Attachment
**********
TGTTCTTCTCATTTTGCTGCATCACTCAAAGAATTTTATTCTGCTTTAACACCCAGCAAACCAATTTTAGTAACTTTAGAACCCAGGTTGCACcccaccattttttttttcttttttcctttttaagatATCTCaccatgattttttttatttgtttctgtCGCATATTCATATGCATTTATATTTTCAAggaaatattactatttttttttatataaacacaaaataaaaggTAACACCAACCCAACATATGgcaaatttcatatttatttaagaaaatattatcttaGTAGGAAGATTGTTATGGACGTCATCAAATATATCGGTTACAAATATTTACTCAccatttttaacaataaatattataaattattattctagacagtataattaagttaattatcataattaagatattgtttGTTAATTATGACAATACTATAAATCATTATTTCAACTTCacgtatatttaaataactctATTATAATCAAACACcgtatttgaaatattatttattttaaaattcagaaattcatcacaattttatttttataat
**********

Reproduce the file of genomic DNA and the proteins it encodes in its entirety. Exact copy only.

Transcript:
TGTTCTTCTCATTTTGCTGCATCACTCAAAGAATTTTATTCTGCTTTAACACCCAGCAAACCAATTTTAGTAACTTTAGAACCCAGGTTGCACcccaccattttttttttcttttttcctttttaagatATCTCaccatgattttttttatttgtttctgtCGCATATTCATATGCATTTATATTTTCAAggaaatattactatttttttttatataaacacaaaataaaaggTAACACCAACCCAACATATGgcaaatttcatatttatttaagaaaatattatcttaGTAGGAAGATTGTTATGGACGTCATCAAATATATCGGTTACAAATATTTACTCAccatttttaacaataaatattataaattattattctagacagtataattaagttaattatcataattaagatattgtttGTTAATTATGACAATACTATAAATCATTATTTCAACTTCacgtatatttaaataactctATTATAATCAAACACcgtatttgaaatattatttattttaaaattcagaaattcatcacaattttatttttataat